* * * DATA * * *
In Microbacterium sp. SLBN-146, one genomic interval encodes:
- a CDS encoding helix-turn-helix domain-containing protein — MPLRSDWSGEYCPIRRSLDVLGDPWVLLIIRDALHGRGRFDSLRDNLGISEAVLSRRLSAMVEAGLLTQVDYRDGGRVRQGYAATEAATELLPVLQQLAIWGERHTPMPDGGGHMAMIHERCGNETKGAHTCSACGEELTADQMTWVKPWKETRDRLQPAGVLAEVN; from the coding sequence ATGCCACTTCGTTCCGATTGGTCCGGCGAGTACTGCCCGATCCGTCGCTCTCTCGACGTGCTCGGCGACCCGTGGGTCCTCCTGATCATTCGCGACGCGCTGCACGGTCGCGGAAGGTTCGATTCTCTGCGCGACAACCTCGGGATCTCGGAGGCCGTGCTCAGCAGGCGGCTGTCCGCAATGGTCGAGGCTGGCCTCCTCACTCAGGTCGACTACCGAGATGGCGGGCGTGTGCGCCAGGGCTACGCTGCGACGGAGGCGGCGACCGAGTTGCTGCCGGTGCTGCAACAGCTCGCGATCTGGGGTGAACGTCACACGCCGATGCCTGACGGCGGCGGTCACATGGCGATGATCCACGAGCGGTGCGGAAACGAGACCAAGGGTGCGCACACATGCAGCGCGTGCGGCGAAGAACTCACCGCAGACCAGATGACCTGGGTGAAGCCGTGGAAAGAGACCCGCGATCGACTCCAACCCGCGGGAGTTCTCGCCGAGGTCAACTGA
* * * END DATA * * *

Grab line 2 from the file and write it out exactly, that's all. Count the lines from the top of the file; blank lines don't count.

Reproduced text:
- a CDS encoding helix-turn-helix domain-containing protein — MPLRSDWSGEYCPIRRSLDVLGDPWVLLIIRDALHGRGRFDSLRDNLGISEAVLSRRLSAMVEAGLLTQVDYRDGGRVRQGYAATEAATELLPVLQQLAIWGERHTPMPDGGGHMAMIHERCGNETKGAHTCSACGEELTADQMTWVKPWKETRDRLQPAGVLAEVN; from the coding sequence ATGCCACTTCGTTCCGATTGGTCCGGCGAGTACTGCCCGATCCGTCGCTCTCTCGACGTGCTCGGCGACCCGTGGGTCCTCCTGATCATTCGCGACGCGCTGCACGGTCGCGGAAGGTTCGATTCTCTGCGCGACAACCTCGGGATCTCGGAGGCCGTGCTCAGCAGGCGGCTGTCCGCAATGGTCGAGGCTGGCCTCCTCACTCAGGTCGACTACCGAGATGGCGGGCGTGTGCGCCAGGGCTACGCTGCGACGGAGGCGGCGACCGAGTTGCTGCCGGTGCTGCAACAGCTCGCGATCTGGGGTGAACGTCACACGCCGATGCCTGACGGCGGCGGTCACATGGCGATGATCCACGAGCGGTGCGGAAACGAGACCAAGGGTGCGCACACATGCAGCGCGTGCGGCGAAGAACTCACCGCAGACCAGATGACCTGGGTGAAGCCGTGGAAAGAGACCCGCGATCGACTCCAACCCGCGGGAGTTCTCGCCGAGGTCAACTGA